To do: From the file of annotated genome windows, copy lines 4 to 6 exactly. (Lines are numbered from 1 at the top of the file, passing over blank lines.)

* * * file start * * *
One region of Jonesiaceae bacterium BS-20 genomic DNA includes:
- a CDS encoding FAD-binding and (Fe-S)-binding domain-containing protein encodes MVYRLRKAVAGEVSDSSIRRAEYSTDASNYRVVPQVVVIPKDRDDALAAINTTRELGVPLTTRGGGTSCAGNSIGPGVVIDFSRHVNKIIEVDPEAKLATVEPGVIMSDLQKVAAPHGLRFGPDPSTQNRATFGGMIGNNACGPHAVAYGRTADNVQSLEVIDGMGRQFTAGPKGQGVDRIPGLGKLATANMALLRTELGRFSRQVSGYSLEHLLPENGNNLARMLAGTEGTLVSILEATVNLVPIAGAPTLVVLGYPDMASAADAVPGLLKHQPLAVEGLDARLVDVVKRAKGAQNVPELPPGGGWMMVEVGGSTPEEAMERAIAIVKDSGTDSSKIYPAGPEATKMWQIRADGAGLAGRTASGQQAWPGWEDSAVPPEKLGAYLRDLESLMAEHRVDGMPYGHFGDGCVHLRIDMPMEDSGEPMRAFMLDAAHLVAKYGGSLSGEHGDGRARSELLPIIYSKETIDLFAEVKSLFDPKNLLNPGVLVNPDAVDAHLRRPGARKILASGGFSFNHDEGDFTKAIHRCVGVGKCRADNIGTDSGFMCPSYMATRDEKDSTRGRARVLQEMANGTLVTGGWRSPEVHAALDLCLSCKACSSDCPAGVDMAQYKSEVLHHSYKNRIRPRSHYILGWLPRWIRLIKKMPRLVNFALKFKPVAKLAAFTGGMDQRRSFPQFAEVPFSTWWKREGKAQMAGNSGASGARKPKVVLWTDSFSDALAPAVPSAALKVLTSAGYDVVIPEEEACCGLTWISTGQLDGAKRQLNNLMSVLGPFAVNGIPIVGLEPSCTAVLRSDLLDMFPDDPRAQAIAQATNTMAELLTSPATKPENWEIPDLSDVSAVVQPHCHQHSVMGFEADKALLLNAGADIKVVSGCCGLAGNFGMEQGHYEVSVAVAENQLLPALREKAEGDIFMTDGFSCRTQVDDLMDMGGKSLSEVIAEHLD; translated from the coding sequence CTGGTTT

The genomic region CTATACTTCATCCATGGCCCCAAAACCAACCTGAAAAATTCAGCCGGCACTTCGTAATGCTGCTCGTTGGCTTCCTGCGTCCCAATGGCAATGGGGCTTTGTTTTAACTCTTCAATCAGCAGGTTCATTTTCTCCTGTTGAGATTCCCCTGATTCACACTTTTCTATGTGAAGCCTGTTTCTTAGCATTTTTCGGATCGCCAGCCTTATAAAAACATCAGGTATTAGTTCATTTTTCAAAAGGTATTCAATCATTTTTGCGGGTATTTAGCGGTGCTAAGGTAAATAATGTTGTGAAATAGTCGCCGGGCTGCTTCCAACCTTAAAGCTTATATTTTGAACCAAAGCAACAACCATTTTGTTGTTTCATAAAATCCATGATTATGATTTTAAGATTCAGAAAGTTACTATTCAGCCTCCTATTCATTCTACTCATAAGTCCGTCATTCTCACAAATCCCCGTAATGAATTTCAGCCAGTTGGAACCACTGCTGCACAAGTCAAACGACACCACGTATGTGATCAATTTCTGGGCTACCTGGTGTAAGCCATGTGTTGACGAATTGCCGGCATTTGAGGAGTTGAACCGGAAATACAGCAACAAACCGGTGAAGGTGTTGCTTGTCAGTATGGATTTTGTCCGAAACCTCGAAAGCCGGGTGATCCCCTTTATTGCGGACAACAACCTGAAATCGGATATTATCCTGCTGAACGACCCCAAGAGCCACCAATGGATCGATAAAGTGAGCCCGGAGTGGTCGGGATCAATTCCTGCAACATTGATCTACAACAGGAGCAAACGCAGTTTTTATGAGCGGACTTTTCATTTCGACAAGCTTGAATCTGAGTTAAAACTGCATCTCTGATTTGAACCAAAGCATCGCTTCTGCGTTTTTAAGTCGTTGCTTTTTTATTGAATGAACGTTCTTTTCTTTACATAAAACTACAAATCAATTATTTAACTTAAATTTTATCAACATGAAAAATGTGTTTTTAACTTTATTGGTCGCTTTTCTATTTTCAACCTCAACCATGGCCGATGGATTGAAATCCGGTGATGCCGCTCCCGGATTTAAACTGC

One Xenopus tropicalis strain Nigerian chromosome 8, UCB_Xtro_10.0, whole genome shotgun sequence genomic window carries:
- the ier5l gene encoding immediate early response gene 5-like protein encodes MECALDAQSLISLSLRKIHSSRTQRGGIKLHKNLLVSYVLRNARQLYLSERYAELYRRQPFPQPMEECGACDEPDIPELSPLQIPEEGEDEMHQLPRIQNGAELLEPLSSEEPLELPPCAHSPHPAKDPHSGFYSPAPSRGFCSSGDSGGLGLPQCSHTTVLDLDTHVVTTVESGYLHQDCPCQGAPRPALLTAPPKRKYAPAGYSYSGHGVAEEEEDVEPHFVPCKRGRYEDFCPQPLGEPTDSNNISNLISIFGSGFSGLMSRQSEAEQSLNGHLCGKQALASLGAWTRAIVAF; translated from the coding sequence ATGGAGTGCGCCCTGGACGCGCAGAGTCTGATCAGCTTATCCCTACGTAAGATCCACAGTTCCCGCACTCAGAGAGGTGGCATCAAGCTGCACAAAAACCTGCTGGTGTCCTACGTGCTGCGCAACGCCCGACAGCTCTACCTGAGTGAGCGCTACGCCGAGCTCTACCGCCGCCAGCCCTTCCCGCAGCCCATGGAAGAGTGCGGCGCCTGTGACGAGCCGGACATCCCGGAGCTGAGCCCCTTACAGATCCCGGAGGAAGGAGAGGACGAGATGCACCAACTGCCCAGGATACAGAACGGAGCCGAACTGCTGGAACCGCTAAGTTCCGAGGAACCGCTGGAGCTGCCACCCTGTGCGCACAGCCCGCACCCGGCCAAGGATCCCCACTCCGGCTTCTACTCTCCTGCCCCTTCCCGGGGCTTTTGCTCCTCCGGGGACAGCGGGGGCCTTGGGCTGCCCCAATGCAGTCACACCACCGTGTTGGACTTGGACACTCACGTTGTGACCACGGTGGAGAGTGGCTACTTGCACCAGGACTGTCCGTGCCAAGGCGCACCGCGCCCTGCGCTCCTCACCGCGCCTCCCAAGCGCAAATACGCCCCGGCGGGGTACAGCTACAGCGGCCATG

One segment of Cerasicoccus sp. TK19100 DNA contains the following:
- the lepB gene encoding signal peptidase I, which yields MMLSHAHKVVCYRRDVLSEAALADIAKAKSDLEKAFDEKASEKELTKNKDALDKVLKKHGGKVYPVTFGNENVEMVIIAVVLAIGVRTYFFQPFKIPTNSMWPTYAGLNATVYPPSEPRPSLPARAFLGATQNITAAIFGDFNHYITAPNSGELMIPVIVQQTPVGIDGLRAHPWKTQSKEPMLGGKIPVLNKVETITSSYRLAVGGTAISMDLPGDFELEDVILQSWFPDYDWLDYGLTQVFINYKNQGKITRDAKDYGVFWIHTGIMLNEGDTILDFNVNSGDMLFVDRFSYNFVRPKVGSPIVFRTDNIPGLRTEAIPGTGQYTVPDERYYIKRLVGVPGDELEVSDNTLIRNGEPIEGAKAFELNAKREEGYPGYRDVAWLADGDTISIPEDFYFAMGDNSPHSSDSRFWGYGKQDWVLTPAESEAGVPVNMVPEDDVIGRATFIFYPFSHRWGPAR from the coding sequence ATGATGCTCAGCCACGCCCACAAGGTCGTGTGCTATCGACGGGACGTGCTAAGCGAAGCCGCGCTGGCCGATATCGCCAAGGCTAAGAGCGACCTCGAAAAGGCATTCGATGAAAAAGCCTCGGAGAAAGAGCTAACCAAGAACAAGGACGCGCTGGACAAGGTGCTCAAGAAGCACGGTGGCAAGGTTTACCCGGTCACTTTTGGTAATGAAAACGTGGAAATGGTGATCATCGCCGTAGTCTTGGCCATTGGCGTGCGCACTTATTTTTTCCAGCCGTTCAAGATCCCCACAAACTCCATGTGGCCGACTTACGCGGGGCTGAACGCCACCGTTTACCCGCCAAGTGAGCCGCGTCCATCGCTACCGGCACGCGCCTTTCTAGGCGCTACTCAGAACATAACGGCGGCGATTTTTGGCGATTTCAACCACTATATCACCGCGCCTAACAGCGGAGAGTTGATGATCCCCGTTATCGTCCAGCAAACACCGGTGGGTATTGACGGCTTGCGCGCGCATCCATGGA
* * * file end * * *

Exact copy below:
One Xenopus tropicalis strain Nigerian chromosome 8, UCB_Xtro_10.0, whole genome shotgun sequence genomic window carries:
- the ier5l gene encoding immediate early response gene 5-like protein encodes MECALDAQSLISLSLRKIHSSRTQRGGIKLHKNLLVSYVLRNARQLYLSERYAELYRRQPFPQPMEECGACDEPDIPELSPLQIPEEGEDEMHQLPRIQNGAELLEPLSSEEPLELPPCAHSPHPAKDPHSGFYSPAPSRGFCSSGDSGGLGLPQCSHTTVLDLDTHVVTTVESGYLHQDCPCQGAPRPALLTAPPKRKYAPAGYSYSGHGVAEEEEDVEPHFVPCKRGRYEDFCPQPLGEPTDSNNISNLISIFGSGFSGLMSRQSEAEQSLNGHLCGKQALASLGAWTRAIVAF; translated from the coding sequence ATGGAGTGCGCCCTGGACGCGCAGAGTCTGATCAGCTTATCCCTACGTAAGATCCACAGTTCCCGCACTCAGAGAGGTGGCATCAAGCTGCACAAAAACCTGCTGGTGTCCTACGTGCTGCGCAACGCCCGACAGCTCTACCTGAGTGAGCGCTACGCCGAGCTCTACCGCCGCCAGCCCTTCCCGCAGCCCATGGAAGAGTGCGGCGCCTGTGACGAGCCGGACATCCCGGAGCTGAGCCCCTTACAGATCCCGGAGGAAGGAGAGGACGAGATGCACCAACTGCCCAGGATACAGAACGGAGCCGAACTGCTGGAACCGCTAAGTTCCGAGGAACCGCTGGAGCTGCCACCCTGTGCGCACAGCCCGCACCCGGCCAAGGATCCCCACTCCGGCTTCTACTCTCCTGCCCCTTCCCGGGGCTTTTGCTCCTCCGGGGACAGCGGGGGCCTTGGGCTGCCCCAATGCAGTCACACCACCGTGTTGGACTTGGACACTCACGTTGTGACCACGGTGGAGAGTGGCTACTTGCACCAGGACTGTCCGTGCCAAGGCGCACCGCGCCCTGCGCTCCTCACCGCGCCTCCCAAGCGCAAATACGCCCCGGCGGGGTACAGCTACAGCGGCCATG

One segment of Cerasicoccus sp. TK19100 DNA contains the following: